Al Gore has given some of the wisest political speeches of our time, yet the MSM has totally ignored and marginalized him, instead hanging their microphones around those perceived "centers of power" even if they were shamelessly lying or breathtakingly stupid. I believe that some of Gore's addresses are still online at moveon.org.

jeff said...

Well, we can give Gore lots of credit for intelligence and speaking his mind now--but I'm still angry at him for not displaying more intelligence and for not speaking his mind more when he was (first?) running for president.

Dr. Fallon said...

Jeff--

Did Gore really fail to "speak his mind," or did a culture saturated with the "logic" (as it were) of television focus almost exclusively not on what Gore spoke about, or the evidence behind his ideas, but on his "rigidity," his stilted presentation, his appearance of impatient superiority versus Bush (remember all the attention given to Gore's ~~sighs~~ during the debate)?

You are free to think about Gore any way you choose; as for me, I reserve my anger for people who are actively working against the best interests of the American people and American democracy--Bush and his administration.

jeff said...

Well, it seems to me that it's not an either/or proposition as to whether 'the media' failed Gore verses Gore failed to speak his mind decisively enough. Clearly the media didn't give Gore a fair shake. But I distinctly remember Gore's few speeches directly after the election, and how his entire manner was different--there was (now) a man that more people would have voted for, if he had just spoken his mind more when there was something to win. I think he chickened out (as did Kerry) and held back.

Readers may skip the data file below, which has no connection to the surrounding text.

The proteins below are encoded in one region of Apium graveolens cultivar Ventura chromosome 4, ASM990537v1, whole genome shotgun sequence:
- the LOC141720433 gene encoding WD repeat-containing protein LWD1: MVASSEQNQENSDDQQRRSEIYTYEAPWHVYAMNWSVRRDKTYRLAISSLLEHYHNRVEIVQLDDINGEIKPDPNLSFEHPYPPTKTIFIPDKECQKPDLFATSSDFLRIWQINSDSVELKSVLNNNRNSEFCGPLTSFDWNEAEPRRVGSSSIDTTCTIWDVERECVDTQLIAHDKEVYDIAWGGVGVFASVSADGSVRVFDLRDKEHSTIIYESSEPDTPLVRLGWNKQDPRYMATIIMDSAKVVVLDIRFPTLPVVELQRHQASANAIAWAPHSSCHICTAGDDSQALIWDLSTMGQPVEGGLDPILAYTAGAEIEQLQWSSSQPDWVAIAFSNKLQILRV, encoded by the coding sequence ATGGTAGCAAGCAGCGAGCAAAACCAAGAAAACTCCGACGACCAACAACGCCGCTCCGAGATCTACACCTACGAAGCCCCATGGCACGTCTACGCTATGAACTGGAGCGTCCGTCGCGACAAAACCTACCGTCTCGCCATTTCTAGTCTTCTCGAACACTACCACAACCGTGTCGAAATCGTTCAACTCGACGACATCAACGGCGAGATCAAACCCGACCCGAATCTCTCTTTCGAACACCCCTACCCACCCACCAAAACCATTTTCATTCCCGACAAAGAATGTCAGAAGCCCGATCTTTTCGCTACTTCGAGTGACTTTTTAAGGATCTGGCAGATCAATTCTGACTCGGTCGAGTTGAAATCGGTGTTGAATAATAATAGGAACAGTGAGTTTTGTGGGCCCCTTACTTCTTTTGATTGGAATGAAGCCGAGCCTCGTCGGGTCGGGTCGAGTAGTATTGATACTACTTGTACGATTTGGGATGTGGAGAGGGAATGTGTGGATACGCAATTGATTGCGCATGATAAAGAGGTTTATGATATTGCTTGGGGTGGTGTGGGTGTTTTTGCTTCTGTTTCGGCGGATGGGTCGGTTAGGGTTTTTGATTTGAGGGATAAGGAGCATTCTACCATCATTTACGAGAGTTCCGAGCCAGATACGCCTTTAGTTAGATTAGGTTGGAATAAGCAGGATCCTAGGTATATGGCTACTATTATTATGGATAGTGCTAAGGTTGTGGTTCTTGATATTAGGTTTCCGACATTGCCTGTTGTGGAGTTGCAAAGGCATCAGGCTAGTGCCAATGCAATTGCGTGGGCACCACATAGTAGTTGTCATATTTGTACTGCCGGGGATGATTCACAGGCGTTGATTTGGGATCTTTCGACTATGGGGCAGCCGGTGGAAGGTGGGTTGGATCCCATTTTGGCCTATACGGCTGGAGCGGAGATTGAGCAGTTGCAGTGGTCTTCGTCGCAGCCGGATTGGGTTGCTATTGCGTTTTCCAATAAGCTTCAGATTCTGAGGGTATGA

As far as reserving anger for only the Bush Jr clan: they definitely deserve the greatest brunt of all of our anger, but that doesn't mean that I, at least, don't reserve some anger and frustration for the people who could have stopped him from gaining power in the first place, if they had only spoken up for all of us more.

Dr. Fallon said...

Well, I agree with you Jeff, to a point. If you'll allow me to say so, I think that the thing you are most angry about, WE (the people) are responsible for.

Campaigns are (first of all) impossible without enormous amounts of cash, because they are impossible without television. Campaigns are media events, stage managed by media "experts," not all of whom are of equal caliber. Television is not an easy medium to "look presidential" on (in?), and there is a certain amount of randomness, serendipity, just-plain-stupid luck involved sometimes.

The point is, presidential campaigns are what they are today because WE (the people) have allowed them to become so. WE are the ones who listen to BS about "looking presidential" and believe it. We are the ones who look at a person like George W. Bush, decide "he LOOKS like a nice man" and then go and vote for him.

Did Gore hold back? Sure. Was he asked to hold back by his handlers? Probably. Were they afraid he'd come off sounding too "Wonkish?" Yeah. In McLuhan's terms, was there a danger he'd "come off" too "hot" for the cool medium of television? Was goofy, fuzzy-math, poorly-defined, "likable" George W. the "cool" candidate in 2000? I'm not sure, but I know a lot more people who say they have a reason that they DIDN'T vote for Gore in 2000, who say they have a reason they DID vote for Bush.

Find some forgiveness for Gore. Let's draft him in 2008.